Kate Jackson's early desire to be an actress had to be hidden; proper southern girls did not pursue such professions. If her family had known she would end up as an "angel," they might not have protested the choice. Born October 29, 1948, in Birmingham, Jackson did appear in school productions and put on skits with her sister, but, when it came time to attend college, she chose the University of Mississippi and the traditional major of history. She transferred from U Miss to Birmingham Southern College halfway through her sophomore year, and enrolled in her first theatre class, a history of theatre and speech course.
After a summer apprenticeship at the Stowe Playhouse in Stowe, Vermont, Jackson moved to New York in 1968 and enrolled at the American Academy of Dramatic Arts. Following graduation, Jackson landed the role that would launch her into the world of television drama; she played the character of Daphne on the gothic soap opera Dark Shadows. Guest appearances followed a move to Los Angeles, and Jackson became a semi-regular player on a short-lived series, The Jimmy Stewart Show. Producers Aaron Spelling and Leonard Goldberg spotted Jackson and recruited her for the role of nurse Jill Danko on their new series, The Rookies.
Jackson was such a hit on The Rookies that when it ended four years later, Spelling and Goldberg offered to make her the star of their new series, Charlie's Angels. Jackson was often eclipsed by her supposed "supporting actresses" in the series; a fact that made life on the set difficult. After losing out on the opportunity to star in Kramer vs. Kramer (the producers would not give her time off to take the role), Jackson left the series in 1979.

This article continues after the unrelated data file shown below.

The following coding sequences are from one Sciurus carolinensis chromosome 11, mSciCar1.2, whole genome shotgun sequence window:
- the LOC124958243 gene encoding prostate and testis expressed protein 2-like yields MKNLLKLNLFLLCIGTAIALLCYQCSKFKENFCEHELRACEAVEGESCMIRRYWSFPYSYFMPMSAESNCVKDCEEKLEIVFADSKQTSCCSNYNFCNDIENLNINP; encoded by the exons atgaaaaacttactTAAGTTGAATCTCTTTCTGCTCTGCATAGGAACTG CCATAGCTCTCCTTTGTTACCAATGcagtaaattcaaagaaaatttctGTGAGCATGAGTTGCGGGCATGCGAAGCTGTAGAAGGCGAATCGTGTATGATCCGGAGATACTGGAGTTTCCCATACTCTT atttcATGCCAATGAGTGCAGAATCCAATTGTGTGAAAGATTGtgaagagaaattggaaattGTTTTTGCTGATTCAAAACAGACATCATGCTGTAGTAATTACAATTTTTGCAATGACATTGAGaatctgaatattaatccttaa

After a failed attempt at a big screen career, Jackson returned to television in the series Scarecrow and Mrs. King. Jackson was not only the star, but also the producer of the series. Scarecrow ended after four years, and Jackson found herself in the series Baby Boom, based on the movie of the same name. The show lasted only a few episodes, and, after two decades and two Emmy nominations, Jackson left series television to work in made-for-television movies; in the 1990's she has starred in eleven such films
In January 1987, Jackson discovered a lump in her breast and underwent a lumpectomy. The cancer returned in 1989, and Jackson had a partial mastectomy. She has shared her experience with other women to educate them about the importance of mammograms and cancer prevention. Jackson has been married twice, to actor Andrew Stevens and producer David Greenwald. She is currently single. In 1995, Jackson adopted a son, Charles Taylor Jackson.
--Alabama Hall of Fame
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